Million Dollar Monkey

Oh the joys of self publishing. The joys of the internet. Send the PC police to arrest dongles. I don’t care – he doesn’t exist. Besides, the term “Million Dollar Monkey” was not my idea. It was Sven Gorsky – he made me do it.

The first IPL auction was very, very interesting. The $US 1.6 million forked out for M S Dhoni may have raised a few eyebrows. That is 32% of the team salary cap for about 8% of the squad. But remember that M S Dhoni is the new face of India. He may not be an official icon but he is none the less, iconic.

The second most highly paid player is Andrew Symonds. In the aftermath of Monkey Gate and the Sydney Test, it was suggested that the Australians were jeopardising their status in IPL. Like most of the things said following Monkey Gate, that has been proven to be bollocks. One of the central characters, the monkey himself, is laughing all the way to the bank.

Here are some interesting points:

The five iconic players – reserved the to play for their home franchises (Tendulkar, Dravid etc) are all million dollar men but I wonder if they are happy. Their pay was determined by adding 15% to the next highest paid player’s bid. For example, Tendulkar will captain the Mumbai team. Jayasuriya was the highest paid player won by Mumbai at the auction. He commanded a cool one mill. So Tendulkar’s contract is 1.15 mill. Nothing to snivel about but a long way short of Symonds and Dhoni. The teams committed to icon players were burdened with the guarantee of paying a motza for at least two players, whereas non-icon franchises had full flexibility.

The Indian players have done the best and that’s no surprise. The “I” in IPL is for India. IPL is about India, Indians, Indian crickets fans and most of all, Indian cricket players. He may be in good form, but after at just 19 years of age and after one international season, Ishant Sharma is the highest paid bowler ($950k). Rohit Sharma, Manoj Tiwary, Yusuf Pathan and Suresh Raina may be household names in India but are not so well known around the world and they have come out with upwards of $600k – $700k. IPL is about India and the rest are along for the ride. And they should be counting their blessings.

David Hussey waxed his brother’s tail by almost 100% – $675k to Michael’s $350k. Many of the Australians seemed to earn less than expected. That is, Australians that are expected to tour Pakistan (if the tour proceeds). A distraught Ponting ($400k), Hussey and Hayden ($375k) all seem under paid, especially when you look at the Indian players. Keep in mind that if a player can only play half his matches, his pay is pro rated. If you do half the work, you get half the booty. Guys like Cameron White ($500k), David Hussey and of course, Gillie ($750k) are smiling. Take into consideration that players like Warne and McGrath only got as much as they did because of their “base price”. All players had a base price and that was determined by a rating from A to F. It’s a bit like those Fantasy Cricket competitions you can enter and you need to mix up your gradings. In fact, I think those cheeky buggers at IPL used the player gradings from the last World Cup Fantasy Cricket comp. The only “big time” Australian to get the truly big bucks is Brett Lee ($900k). And he’s a Bollywood star, for crying out loud.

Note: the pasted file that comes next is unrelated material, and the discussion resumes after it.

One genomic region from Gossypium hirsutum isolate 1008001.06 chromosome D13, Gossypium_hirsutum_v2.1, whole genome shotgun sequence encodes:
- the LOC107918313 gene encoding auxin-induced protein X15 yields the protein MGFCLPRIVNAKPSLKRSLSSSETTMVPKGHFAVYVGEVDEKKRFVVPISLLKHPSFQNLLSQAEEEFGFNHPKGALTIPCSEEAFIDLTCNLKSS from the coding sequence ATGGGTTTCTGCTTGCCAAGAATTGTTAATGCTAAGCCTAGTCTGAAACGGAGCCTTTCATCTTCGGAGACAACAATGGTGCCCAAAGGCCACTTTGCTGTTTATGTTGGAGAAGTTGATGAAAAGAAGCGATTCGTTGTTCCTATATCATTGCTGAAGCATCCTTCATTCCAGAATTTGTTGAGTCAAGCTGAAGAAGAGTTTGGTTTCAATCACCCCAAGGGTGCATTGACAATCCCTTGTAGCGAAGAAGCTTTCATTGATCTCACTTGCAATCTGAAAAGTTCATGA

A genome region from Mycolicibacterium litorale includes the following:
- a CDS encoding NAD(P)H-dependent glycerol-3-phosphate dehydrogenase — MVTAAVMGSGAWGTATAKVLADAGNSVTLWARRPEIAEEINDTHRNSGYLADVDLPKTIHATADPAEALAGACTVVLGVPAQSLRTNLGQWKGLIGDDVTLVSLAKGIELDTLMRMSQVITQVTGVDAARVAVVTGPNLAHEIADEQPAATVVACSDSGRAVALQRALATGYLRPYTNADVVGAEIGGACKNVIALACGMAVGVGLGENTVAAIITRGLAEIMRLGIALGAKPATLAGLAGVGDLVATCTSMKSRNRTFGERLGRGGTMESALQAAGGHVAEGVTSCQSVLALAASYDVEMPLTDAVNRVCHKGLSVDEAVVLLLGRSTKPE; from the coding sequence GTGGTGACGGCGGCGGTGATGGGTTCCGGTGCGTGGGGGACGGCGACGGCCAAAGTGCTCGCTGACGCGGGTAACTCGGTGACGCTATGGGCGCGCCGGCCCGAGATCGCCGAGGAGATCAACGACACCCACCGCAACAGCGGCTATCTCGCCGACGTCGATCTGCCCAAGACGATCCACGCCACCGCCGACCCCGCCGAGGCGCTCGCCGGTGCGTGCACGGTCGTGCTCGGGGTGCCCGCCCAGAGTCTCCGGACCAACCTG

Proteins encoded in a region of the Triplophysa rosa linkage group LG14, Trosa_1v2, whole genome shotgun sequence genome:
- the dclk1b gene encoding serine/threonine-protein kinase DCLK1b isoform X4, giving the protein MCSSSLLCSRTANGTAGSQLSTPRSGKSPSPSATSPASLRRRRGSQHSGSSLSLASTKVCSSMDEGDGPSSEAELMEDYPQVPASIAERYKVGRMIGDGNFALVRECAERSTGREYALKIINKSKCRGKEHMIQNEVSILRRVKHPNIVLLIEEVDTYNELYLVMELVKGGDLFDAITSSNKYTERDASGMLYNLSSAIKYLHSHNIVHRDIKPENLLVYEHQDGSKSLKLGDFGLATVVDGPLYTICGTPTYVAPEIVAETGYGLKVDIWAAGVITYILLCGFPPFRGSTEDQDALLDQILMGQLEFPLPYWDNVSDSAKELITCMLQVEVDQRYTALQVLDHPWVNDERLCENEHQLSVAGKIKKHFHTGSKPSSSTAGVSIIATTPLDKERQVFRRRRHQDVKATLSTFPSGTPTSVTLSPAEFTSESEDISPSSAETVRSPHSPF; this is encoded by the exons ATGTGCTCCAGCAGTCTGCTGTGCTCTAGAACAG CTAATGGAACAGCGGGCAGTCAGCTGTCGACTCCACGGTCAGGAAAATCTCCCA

Which brings me back to Andrew Symonds. Roy and Cricket Australia are on course for a showdown. I would not be surprised if Symonds does not play for Australia again after this season. If the tour of Pakistan is cancelled then we don’t have a problem. If it does go ahead, Symonds has already said that he won’t go. That’s fair enough – players are entitled not to tour. However, I wonder if Roy may think he might just go and have some hit and giggle over in India seeing he’s got nothing else to do. If I worked for CA (and I never would) I would not be standing for that. Roy is contracted to them and that means if he doesn’t want to play, he isn’t allowed to play somewhere else. Roy is a good bloke and honest to a fault but he’s also a capitalist – he appears in 16.2 ads per hour during cricket telecasts, and I presume, not for free. Matters of money must be separated from matters of conscience – it’s just common sense. Roy’s “fightin’ words” will have spurred CA into striving to make the Pakistan tour go ahead. I believe that exploration of a shorter tour is a direct result of an intention to battle IPL.

Mitchell Johnson, Brad Haddin and the next captain of Australia, Michael Clarke elected to pull out of IPL to “concentrate on their international careers” (although it has just emerged that Pup wants to spend more time with his sick father). What does that mean? The implication must be that participating in IPL will be detrimental to the development of budding international careers. I don’t see how the actual playing in IPL – against the best international crickets in the world – would do that. However, losing favour with administrators and selectors would have a rather significant impact on your career. What exactly did James Sutherland say to the lads? Why are the senior players apparently unworried?

Andrew Symonds is going to have some choices. a) Tour with Pakistan with everyone else. b) Miss the tour, sit out IPL while the Pakistan tour is on and lose about $AUD 700. c) Miss the tour, play for IPL and never play for Australia again. I think it will come down to that.

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